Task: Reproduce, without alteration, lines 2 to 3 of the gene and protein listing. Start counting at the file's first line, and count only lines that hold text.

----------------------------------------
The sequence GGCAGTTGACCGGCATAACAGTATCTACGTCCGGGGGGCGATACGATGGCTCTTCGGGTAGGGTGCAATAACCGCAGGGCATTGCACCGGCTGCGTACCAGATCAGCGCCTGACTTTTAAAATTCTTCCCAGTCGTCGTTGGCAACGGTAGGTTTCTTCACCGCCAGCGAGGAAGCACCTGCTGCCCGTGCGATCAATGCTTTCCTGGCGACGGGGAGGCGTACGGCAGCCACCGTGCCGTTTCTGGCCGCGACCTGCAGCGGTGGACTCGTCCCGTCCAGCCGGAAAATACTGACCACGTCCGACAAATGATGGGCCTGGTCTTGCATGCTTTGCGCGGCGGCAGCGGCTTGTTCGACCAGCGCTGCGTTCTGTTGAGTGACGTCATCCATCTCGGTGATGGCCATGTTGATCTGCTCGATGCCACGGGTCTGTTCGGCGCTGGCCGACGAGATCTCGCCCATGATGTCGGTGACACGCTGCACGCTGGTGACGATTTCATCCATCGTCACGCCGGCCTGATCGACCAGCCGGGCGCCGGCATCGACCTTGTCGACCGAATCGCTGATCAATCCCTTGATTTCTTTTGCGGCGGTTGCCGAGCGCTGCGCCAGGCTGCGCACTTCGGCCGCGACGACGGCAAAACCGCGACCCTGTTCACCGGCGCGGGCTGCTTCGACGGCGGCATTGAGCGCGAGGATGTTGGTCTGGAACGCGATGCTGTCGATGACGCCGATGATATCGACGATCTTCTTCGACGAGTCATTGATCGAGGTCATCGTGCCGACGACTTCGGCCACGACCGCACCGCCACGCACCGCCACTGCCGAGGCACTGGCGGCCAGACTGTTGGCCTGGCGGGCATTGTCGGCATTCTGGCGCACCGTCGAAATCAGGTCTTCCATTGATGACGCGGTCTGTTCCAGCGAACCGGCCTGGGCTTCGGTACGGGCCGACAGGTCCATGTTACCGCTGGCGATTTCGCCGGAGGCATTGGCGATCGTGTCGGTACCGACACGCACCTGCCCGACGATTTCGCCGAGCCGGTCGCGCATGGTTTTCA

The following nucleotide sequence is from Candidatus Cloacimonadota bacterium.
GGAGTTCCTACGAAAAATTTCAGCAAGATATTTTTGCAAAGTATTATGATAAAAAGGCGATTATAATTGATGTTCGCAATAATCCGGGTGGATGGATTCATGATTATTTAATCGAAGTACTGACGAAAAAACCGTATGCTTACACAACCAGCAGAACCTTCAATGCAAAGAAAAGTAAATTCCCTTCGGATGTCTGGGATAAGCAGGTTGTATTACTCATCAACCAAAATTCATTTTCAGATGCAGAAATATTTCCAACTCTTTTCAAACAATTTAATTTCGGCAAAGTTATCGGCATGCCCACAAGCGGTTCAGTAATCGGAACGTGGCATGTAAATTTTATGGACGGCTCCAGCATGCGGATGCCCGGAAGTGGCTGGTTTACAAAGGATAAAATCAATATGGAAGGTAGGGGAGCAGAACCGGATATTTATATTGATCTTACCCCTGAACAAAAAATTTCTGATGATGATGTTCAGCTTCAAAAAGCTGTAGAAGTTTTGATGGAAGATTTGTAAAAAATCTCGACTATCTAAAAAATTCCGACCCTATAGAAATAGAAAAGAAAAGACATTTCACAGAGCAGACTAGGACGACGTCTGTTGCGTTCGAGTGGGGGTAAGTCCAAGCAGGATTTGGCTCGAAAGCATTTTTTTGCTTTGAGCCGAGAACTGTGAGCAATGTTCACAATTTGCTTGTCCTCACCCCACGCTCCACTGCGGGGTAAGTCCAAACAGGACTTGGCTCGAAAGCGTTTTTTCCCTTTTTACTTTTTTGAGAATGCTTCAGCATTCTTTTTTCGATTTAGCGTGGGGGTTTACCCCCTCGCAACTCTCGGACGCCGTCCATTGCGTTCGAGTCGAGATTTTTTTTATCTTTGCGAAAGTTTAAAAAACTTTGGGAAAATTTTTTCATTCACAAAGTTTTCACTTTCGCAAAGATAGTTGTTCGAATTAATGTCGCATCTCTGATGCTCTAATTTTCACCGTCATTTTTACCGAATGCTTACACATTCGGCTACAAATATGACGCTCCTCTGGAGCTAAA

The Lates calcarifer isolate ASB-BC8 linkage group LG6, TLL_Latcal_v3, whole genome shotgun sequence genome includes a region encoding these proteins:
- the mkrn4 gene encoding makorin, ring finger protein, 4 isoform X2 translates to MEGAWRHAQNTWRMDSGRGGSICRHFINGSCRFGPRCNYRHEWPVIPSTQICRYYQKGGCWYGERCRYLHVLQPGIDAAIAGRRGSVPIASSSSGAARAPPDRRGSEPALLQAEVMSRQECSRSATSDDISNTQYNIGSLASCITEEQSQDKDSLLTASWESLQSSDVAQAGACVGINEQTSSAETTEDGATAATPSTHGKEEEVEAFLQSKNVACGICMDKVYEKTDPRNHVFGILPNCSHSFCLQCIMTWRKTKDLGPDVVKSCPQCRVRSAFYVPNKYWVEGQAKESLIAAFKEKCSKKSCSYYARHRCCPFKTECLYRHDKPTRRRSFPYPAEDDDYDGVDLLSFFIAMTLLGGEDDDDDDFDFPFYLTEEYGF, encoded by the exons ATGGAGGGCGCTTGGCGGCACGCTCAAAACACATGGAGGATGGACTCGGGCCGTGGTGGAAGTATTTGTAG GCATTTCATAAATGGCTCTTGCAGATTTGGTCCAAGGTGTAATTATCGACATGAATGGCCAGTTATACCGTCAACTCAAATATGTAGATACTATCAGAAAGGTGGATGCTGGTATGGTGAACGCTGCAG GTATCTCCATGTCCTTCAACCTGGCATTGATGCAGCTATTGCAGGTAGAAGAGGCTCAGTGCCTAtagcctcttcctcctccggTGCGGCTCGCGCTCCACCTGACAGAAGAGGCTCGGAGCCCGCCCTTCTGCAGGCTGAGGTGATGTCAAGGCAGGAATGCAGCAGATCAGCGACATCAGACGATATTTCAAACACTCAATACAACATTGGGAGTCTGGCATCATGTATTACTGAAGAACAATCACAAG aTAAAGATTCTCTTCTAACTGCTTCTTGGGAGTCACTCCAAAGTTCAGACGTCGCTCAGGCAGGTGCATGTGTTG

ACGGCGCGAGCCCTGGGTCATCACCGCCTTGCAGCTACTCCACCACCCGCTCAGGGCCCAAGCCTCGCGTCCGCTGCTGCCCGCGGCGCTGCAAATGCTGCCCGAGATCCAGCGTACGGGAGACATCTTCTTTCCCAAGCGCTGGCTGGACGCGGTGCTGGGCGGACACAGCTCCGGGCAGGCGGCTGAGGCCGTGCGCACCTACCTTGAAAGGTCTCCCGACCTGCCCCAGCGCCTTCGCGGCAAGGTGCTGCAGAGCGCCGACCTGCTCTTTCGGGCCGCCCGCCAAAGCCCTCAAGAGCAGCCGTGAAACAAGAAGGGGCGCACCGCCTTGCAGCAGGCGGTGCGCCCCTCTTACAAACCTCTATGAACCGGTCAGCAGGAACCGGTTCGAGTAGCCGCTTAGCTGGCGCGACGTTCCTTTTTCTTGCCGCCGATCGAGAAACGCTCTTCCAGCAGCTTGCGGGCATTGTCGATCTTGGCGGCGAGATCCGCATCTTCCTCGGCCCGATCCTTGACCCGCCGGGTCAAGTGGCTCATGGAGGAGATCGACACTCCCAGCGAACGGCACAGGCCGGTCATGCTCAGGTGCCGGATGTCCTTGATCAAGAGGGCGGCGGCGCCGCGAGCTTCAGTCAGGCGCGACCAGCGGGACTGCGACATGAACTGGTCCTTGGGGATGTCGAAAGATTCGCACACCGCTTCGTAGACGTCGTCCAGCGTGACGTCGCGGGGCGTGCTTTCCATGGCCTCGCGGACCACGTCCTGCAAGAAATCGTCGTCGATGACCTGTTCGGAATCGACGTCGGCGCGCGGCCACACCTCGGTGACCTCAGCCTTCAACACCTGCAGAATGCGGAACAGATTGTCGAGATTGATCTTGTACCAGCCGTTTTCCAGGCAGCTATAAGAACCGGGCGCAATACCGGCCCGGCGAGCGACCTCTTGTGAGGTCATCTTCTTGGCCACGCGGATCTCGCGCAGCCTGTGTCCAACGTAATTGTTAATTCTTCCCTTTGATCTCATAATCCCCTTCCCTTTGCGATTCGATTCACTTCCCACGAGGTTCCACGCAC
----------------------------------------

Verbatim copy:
The following nucleotide sequence is from Candidatus Cloacimonadota bacterium.
GGAGTTCCTACGAAAAATTTCAGCAAGATATTTTTGCAAAGTATTATGATAAAAAGGCGATTATAATTGATGTTCGCAATAATCCGGGTGGATGGATTCATGATTATTTAATCGAAGTACTGACGAAAAAACCGTATGCTTACACAACCAGCAGAACCTTCAATGCAAAGAAAAGTAAATTCCCTTCGGATGTCTGGGATAAGCAGGTTGTATTACTCATCAACCAAAATTCATTTTCAGATGCAGAAATATTTCCAACTCTTTTCAAACAATTTAATTTCGGCAAAGTTATCGGCATGCCCACAAGCGGTTCAGTAATCGGAACGTGGCATGTAAATTTTATGGACGGCTCCAGCATGCGGATGCCCGGAAGTGGCTGGTTTACAAAGGATAAAATCAATATGGAAGGTAGGGGAGCAGAACCGGATATTTATATTGATCTTACCCCTGAACAAAAAATTTCTGATGATGATGTTCAGCTTCAAAAAGCTGTAGAAGTTTTGATGGAAGATTTGTAAAAAATCTCGACTATCTAAAAAATTCCGACCCTATAGAAATAGAAAAGAAAAGACATTTCACAGAGCAGACTAGGACGACGTCTGTTGCGTTCGAGTGGGGGTAAGTCCAAGCAGGATTTGGCTCGAAAGCATTTTTTTGCTTTGAGCCGAGAACTGTGAGCAATGTTCACAATTTGCTTGTCCTCACCCCACGCTCCACTGCGGGGTAAGTCCAAACAGGACTTGGCTCGAAAGCGTTTTTTCCCTTTTTACTTTTTTGAGAATGCTTCAGCATTCTTTTTTCGATTTAGCGTGGGGGTTTACCCCCTCGCAACTCTCGGACGCCGTCCATTGCGTTCGAGTCGAGATTTTTTTTATCTTTGCGAAAGTTTAAAAAACTTTGGGAAAATTTTTTCATTCACAAAGTTTTCACTTTCGCAAAGATAGTTGTTCGAATTAATGTCGCATCTCTGATGCTCTAATTTTCACCGTCATTTTTACCGAATGCTTACACATTCGGCTACAAATATGACGCTCCTCTGGAGCTAAA